Having traveled for 20 hours to reach Addis Ababa in Ethiopia at 3 AM on January 17th…I did not know if I could gather up the energy to get in a jeep and travel 130 kilometers that same morning to see the school that our group of LA Associates of Save the Children had funded. But when I and the three women who went on this trip arrived, we forgot our fatigue as we were met by hundreds of children, parents, village elders and horse back riders(!) who sang and cheered as we traversed the dirt road leading to the village and school.

Until this year, in order to get to a school for primary education the children had to walk two hours each way from their village! The little ones could not do it, and the older girls were not allowed to attend school unless they had separate latrines. These children and their parents dreamed of their chance to acquire an education; they knew it was the only way they could break their existing bonds of poverty. Save the Children has worked for decades with the government of Ethiopia to help establish schools throughout the country. Once those schools are built and supplied the government then provides the teachers and together with the community continues to run them. The local school often becomes the center for democratic participation in governance, child health, child rights and community welfare. It was with this in mind that the LA Associates of Save the Children raised the funds to establish the school in this village. The opportunity our journey afforded us to experience the joy and gratitude of the children and their community was extraordinary. Save the Children is an amazing global organization and we now have a West Coast presence here on LA. I feel honored to be a part of it…

Rather than go on with words, I thought I would share some of the pictures we took during our visit. Yes, I usually share medical information on this website… This time I hope you agree; giving children a future is medicine for all of us!

I just returned from Ethiopia where there is a very high level of premature birth, infant death and mortality in the first five years of life. I plan to delve into this in detail and show you pictures of the school that the LA associates of ‘Save the Children’ and I built in a small community about 50 miles outside of Addis Ababa. However, I need time to collate our pictures and write a full story to share with you. Quite frankly, I’ve been jet lagged this week and coming back to the practice has kept me busy. But I did come across an article in the New England Journal of Medicine about prevention of preterm parturition (delivery) which I would like to share with you.

The author states that in the United States, the annual rate of preterm births (before 37 weeks of gestation) was 11.7% in 2011. Unfortunately, the rate in the United States remains nearly twice the rate of that in European developed nations. Premature birth in the United States accounts for 35% of deaths in the first year of life and an estimated annual cost exceeding $26 billion. Babies born before 24 weeks of gestation rarely survive without serious handicaps and even after 24 weeks their mortality and morbidity can be significant. Before gestation of 32 weeks, we see serious neurodevelopment complications and even in babies born before 36 weeks gestation there are often difficulties with respiration, their ability to maintain their body heat, feeding, as well as an increased risk of health problems and death in childhood.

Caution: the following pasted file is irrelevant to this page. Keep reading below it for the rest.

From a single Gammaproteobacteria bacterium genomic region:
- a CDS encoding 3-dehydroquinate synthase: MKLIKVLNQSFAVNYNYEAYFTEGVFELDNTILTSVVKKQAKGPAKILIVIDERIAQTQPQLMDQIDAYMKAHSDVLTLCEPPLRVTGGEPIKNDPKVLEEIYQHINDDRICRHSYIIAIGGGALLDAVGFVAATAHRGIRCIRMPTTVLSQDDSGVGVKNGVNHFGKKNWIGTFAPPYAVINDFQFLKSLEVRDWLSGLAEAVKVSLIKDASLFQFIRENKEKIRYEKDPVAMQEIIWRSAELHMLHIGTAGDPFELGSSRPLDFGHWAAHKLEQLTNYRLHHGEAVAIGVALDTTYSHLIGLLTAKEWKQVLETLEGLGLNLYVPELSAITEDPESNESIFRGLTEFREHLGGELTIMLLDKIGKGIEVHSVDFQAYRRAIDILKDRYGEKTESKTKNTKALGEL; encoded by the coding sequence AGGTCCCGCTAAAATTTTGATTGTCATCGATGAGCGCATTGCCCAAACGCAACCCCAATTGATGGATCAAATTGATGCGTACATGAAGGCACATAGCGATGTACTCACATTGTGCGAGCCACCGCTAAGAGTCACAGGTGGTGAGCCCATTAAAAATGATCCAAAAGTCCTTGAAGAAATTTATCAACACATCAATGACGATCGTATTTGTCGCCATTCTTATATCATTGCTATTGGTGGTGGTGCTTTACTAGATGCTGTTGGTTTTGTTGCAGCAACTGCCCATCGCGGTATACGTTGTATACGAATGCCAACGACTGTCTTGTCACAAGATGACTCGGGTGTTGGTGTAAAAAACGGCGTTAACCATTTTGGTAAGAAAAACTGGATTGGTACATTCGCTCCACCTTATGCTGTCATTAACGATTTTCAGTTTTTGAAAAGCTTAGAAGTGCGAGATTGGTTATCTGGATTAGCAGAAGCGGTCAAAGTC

And here are some of the risk factors that were listed in this article: black maternal race, previous pregnancy with an adverse outcome, infection in the bladder or pelvic area, smoking, extremes of bodyweight and social disadvantage. Premature delivery may also be impacted by maternal depression, prepregnancy stress, poor diet, assisted fertility and periodontic disease. A previous preterm birth is a strong risk factor for future preterm birth; a preterm birth increases the risk of future preterm births by a factor of 1.5 to 2. The author also points out that short cervical length as measured with the use of transvaginal ultrasound at 18 to 24 weeks of gestation is a consistent predictor of an increased risk of preterm delivery regardless of all the other factors. Hence many obstetricians do look at cervical length with ultrasound at around this time of conception.

The article becomes very medical with terms that are basically written for the obstetricians or other medical practitioners, so I won’t get into too much detail. But the author did make a very nice summary of the current measures that may prevent preterm labor. Here it is: